The anticipated day would not be held back one more second. It seemed to be oozing around the window shade, seeping in to push the already awake Gracie toward her long expected departure. Combing her hair for the third time, she seemed unable to grasp some elusive feeling there was an important thing she needed to remember.
Always the sensible one, she was dressed in her blue jumper and white blouse. Her suitcase was packed. She was as ready as she would ever be for this painful change. Coming back for Christmas and Easter or the occasional long weekend was not the same as living here. Somehow, that seemed to make her an outsider.
The laughter in this house full of children floated up, as did the smell of bacon and homemade biscuits. Slowly, she descended the stairs for a last breakfast with her loving family.
Mary Ellen was busy dishing up eggs and applesauce and pouring milk and juice. “Good morning, Sweetie. Are you all set to go?”
Gracie could only manage a small nod of her head.
“As soon as the school bus comes for the little ones, we will pack the car and leave.” Mary Ellen seemed so relaxed and efficient in her kitchen, and so reassuring. Some things never change, like first day butterflies.
“Todd, your new book bag is hanging on the hook, Jenny don’t forget the note for your teacher about your allergies. And everybody, please brush before you go to the bus stop.”
On one of her dozen trips around the table, she caught Gracie's eye and smiled. “This was a good decision, dear, and is going to be a great adventure for you. We will come and visit as often as we can.”
Gracie visibly relaxed. Still, there was something nagging at her. Memories of the first day of her old boarding school were flitting around in her head. New beginnings are exciting, but often bittersweet as well. She made friends easily and had always been an excellent student. She considered herself older and wiser now, but this time was definitely different.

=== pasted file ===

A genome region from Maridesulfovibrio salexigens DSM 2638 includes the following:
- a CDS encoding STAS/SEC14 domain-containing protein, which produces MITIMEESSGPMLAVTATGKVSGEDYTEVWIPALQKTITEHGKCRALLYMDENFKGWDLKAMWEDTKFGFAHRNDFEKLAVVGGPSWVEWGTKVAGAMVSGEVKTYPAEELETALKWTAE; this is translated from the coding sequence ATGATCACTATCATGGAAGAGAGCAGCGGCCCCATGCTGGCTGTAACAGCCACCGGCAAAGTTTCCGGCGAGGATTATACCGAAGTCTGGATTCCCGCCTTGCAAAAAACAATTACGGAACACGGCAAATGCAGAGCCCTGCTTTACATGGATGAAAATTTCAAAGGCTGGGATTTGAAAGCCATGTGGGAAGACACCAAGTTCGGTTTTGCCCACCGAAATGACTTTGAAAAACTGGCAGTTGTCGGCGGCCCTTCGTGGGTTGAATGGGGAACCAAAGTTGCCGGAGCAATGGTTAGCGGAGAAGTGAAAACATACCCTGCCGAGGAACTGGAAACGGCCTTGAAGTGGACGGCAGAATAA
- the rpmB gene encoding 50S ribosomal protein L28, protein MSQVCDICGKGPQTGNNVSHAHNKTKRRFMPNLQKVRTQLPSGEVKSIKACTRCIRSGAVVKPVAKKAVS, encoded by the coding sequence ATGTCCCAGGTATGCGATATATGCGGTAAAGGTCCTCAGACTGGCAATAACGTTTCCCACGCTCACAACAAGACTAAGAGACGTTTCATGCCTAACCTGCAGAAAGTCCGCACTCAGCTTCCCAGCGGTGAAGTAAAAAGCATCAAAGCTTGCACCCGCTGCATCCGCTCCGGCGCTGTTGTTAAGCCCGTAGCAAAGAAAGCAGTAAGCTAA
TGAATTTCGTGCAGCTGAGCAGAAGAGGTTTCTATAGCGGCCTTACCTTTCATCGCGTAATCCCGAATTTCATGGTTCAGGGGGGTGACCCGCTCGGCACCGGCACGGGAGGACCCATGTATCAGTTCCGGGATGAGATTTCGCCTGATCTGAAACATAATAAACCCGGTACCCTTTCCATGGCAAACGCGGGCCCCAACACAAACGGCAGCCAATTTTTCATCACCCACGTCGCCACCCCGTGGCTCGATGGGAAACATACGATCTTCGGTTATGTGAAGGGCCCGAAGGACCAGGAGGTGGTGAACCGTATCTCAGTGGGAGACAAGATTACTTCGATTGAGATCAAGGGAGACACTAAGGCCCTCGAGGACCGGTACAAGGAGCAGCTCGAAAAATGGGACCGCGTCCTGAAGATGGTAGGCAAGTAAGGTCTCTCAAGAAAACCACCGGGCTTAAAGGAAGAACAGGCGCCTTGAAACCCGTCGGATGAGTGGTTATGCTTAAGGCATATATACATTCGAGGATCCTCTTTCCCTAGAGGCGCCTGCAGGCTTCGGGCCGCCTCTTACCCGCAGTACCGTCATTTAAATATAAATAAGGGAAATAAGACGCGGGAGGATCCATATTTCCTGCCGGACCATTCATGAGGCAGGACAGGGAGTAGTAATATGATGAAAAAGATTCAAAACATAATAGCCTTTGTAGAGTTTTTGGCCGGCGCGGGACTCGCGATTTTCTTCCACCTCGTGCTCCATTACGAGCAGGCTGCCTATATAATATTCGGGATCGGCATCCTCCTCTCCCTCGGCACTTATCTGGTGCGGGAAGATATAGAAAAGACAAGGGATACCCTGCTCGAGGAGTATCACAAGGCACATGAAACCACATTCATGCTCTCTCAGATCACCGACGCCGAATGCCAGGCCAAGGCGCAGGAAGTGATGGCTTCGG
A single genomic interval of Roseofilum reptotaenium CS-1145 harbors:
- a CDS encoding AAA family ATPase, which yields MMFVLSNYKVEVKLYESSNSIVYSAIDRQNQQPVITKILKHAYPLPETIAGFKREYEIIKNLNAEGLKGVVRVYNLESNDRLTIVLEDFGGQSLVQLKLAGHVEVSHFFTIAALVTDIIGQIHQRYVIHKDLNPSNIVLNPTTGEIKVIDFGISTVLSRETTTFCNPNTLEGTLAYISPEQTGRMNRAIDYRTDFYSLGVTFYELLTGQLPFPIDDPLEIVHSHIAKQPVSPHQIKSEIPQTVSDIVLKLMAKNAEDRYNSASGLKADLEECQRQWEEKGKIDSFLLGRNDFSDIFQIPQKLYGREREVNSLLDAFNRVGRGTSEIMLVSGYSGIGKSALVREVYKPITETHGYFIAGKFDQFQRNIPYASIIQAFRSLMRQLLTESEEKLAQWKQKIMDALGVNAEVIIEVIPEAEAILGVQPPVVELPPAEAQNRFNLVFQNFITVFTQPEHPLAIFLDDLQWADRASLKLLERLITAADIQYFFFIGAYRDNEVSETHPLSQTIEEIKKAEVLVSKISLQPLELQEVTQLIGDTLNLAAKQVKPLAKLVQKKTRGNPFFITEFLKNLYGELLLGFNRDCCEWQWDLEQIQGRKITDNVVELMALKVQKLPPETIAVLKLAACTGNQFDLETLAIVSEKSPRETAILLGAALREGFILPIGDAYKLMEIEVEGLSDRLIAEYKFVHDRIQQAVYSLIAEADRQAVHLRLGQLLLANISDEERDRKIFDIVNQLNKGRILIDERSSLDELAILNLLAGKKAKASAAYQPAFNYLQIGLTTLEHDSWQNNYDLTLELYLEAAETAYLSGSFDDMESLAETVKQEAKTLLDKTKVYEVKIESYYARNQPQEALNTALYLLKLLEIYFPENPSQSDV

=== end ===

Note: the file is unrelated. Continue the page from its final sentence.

She had toured the beautiful grounds and buildings. She knew how to get to her room, the dining hall, the infirmary, and various offices. She even knew the number of her assigned mailbox. For what this place cost, she intended to do the best she knew how. She always did.
Breakfast over and the young ones out the door and on the bus, Mary Ellen helped Gracie with some last minute details. Many of the preparations were comparable to going to camp, like sewing nametags in all her garments, except this leave-taking had more permanence.
Mary Ellen ventured to say, "I wish Daddy was here.”
Quietly, Gracie replied, “ Me too.”
It was a little reassuring to already know a friend from her elementary school days. Annie Smyth had been checking in when Gracie went for the orientation and tour. Having her room right across the hall from Annie’s would be like old times.
The short trip over, Mary Ellen helped with the unpacking and then dispensed a little cash for incidentals. Suddenly, in a momentary flicker of insight, Gracie remembered.
Bewildered by her changing perceptions ,she visably shuddered.
What is it?” asked Mary Ellen, a little perplexed as she laid the familiar brush and comb on the dresser and put the old clock and cozy lamp on the bedside table.
“I don’t think I really know how to be a…a, uh, Senior.”
With tears in her eyes Mary Ellen hugged Gracie with all her might. “Oh Mama, remember, you love to learn. There are all kinds of classes for you to join and you will make wonderful new friends. Most important, they can see to your special needs better than we can.”
With that, she made a quick escape.
Dry-eyed, yet somehow lost in foggy memories of old dormitories, Gracie stared out the window at Mary Ellen’s gray mini van as it faded into a beginning mist surrounding the Rolling Hills Sanatorium for the Aged.
She closed the blinds and turned, looking for some comfort in her vaguely familiar new place. She remembered to whisper a prayer for courage, then she took a cautious step into her first day.